AGUNSA hired the CPA firm of Guerra Raby to produce a report which outlined the extent of the embezzlement in terms of outstanding unpaid vendor invoices.

All monetary amounts identified in this report are stated in U.S. dollars unless otherwise indicated.

- 5In general, AGUNSA’s lack of management oversight, lack of internal control over the accounting and vendor payment process, failure to enforce its own policies and procedures, and noncompliance with the RPSC subcontract terms enabled the embezzlers to perpetrate the vendor invoice lapping scheme. Properly designed internal controls that are monitored and enforced could have prevented or allowed earlier detection of the embezzlement. See the NSF OIG Report No. OIG-07-1-009 titled Agencies Universales, S.A. Internal Control Report For the Period January 1, 2005 to May 15, 2005, for further discussion of AGUNSA’s internal controls and recommendations for corrective actions.

The following is a brief description of our findings surrounding the embezzlement.

1) AGUNSA Employees Embezzle Approximately $157,000, Including Approximately $7,200 of RPSC 3 Funds Approximately $157,000 was embezzled by two Punta Arenas XXXXXXXXXXXX, of which approximately $7,200 related to two vendors on the RPSC subcontract. Based on our discussions with AGUNSA management; review of court documents, accountant reports, and NSF materials, along with our review procedures, we concluded that an embezzlement (diversion of funds by use of a vendor invoice lapping scheme) was perpetrated by two employees in the Punta Arenas office of AGUNSA. The embezzlement was discovered in May 2003 after a vendor complained to the Office Manager at AGUNSA’s Punta Arenas office that old invoices were unpaid. AGUNSA paid the outstanding invoice amounts to the RPSC and other vendors at the time the embezzlement was discovered. Properly designed and enforced internal controls could have prevented or allowed for earlier detection of the embezzlement.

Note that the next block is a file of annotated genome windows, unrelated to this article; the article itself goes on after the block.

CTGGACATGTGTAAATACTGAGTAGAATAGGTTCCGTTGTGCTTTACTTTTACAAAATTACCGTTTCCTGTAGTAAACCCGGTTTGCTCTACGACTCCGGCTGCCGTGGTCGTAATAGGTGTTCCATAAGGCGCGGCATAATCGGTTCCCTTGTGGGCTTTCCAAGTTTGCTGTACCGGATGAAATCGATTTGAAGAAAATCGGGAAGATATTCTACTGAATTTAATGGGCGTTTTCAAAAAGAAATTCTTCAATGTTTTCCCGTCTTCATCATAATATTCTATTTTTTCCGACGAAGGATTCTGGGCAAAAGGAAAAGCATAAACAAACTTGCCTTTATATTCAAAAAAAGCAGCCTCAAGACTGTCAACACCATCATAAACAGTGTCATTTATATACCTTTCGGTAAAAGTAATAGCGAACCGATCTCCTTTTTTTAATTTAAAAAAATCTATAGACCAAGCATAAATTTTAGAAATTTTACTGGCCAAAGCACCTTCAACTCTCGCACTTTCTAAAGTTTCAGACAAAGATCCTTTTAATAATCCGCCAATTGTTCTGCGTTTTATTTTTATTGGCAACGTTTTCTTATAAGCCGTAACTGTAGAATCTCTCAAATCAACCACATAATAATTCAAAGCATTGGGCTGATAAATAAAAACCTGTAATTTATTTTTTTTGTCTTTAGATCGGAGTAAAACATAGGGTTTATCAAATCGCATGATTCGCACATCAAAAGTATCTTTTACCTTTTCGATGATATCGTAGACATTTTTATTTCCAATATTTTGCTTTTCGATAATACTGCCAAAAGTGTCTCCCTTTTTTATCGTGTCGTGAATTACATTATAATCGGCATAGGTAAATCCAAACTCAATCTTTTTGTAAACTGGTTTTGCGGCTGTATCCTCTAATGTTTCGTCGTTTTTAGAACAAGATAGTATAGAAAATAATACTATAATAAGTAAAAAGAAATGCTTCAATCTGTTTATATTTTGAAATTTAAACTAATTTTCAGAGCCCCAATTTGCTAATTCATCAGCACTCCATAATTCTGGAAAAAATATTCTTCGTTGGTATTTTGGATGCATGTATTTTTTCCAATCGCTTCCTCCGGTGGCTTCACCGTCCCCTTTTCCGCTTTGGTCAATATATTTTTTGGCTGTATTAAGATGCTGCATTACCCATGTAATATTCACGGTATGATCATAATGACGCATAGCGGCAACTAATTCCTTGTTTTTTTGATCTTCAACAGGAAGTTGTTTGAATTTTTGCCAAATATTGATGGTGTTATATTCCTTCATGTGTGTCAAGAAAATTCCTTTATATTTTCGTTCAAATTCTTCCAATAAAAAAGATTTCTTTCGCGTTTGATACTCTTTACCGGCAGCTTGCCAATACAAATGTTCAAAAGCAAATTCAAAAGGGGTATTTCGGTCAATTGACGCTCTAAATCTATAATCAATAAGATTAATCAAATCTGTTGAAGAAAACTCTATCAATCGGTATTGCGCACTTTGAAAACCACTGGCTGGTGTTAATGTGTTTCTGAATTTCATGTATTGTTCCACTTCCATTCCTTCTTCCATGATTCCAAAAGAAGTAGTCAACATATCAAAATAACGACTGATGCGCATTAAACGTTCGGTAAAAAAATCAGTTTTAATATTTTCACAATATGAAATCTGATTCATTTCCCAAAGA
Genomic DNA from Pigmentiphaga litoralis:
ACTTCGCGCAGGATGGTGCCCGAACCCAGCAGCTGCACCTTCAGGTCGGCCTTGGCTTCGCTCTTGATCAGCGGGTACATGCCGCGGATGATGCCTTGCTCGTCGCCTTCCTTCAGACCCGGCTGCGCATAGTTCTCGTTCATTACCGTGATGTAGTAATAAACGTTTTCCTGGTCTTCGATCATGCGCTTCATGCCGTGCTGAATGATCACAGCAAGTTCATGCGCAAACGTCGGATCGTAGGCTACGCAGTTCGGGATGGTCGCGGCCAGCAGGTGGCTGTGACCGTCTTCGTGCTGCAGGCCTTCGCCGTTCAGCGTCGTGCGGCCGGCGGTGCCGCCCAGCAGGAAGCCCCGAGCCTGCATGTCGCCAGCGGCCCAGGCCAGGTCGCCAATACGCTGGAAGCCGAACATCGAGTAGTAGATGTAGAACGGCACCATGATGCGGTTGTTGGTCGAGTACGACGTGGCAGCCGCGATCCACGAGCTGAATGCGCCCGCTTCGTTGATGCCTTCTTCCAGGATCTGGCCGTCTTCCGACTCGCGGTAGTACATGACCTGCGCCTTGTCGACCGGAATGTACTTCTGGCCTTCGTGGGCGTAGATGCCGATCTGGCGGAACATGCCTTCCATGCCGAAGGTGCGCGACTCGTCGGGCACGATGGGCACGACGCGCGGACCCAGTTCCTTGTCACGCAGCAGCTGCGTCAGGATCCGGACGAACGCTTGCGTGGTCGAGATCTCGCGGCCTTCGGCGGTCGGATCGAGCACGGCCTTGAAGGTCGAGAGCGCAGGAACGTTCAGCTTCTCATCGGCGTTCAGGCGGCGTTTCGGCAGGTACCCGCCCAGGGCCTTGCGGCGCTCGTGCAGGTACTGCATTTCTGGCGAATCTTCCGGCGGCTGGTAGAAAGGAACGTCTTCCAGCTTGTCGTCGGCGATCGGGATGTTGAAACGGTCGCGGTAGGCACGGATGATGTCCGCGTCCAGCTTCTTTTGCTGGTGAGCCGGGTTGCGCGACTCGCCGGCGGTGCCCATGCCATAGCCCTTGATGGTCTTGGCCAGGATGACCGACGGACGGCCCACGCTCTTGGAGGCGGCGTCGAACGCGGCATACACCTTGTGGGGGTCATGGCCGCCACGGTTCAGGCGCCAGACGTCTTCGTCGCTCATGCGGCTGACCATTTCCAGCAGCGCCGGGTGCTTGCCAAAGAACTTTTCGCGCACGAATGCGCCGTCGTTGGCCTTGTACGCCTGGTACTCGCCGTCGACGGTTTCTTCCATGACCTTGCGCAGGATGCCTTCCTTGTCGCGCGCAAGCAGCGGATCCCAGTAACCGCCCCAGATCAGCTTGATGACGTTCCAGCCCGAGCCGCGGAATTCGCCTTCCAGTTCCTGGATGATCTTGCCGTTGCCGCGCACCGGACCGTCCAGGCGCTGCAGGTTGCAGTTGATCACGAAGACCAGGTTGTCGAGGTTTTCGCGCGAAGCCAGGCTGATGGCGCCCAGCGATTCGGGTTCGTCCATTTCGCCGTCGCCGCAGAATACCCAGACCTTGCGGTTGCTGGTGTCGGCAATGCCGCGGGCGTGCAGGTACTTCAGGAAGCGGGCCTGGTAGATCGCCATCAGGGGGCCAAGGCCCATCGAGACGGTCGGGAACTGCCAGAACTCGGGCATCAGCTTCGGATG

Lapping Scheme May Have Affected As Much As $616,000 of RPSC4 Funds 2) Based on the amount of invoice payments that were delayed during the 17 months prior to discovery of the embezzlement; May 2003, we estimate that as much as $616,000 of RPSC related funds may have been lapped or diverted, including the $7,200 actually embezzled and discovered at the end of the embezzlement period. These funds should have been used to make timely (within 30 days of recording the receipt of the invoice) payment of vendor invoices associated with the RPSC subcontract, as required by the FAR and the RPSC subcontract terms and conditions.

3) Lack of Internal Controls, Lack of Management Oversight, Lack of Enforcement of Corporate Policies, and Collusion Allowed the Embezzlement to Occur Without Being Readily Detected.

The vendor invoice lapping scheme perpetrated in the Punta Arenas office went undetected principally due to a lack of segregation of accounting duties, XXXXXXX XXXXXXXXXXXXXXXXXXXXXXXXXXXXXXXXXXXX and AGUNSA’s lack of management oversight, failure to enforce its own policies and procedures in the vendor payment process, and noncompliance with the RPSC subcontract terms. In collusion Tracing funds to RPSC-related vendors was used to determine the amount of NSF or RPSC funds that were diverted.

The term “RPSC-related funds” is used to designate those funds which were to have been paid to AGUNSA vendors under the RPSC subcontract.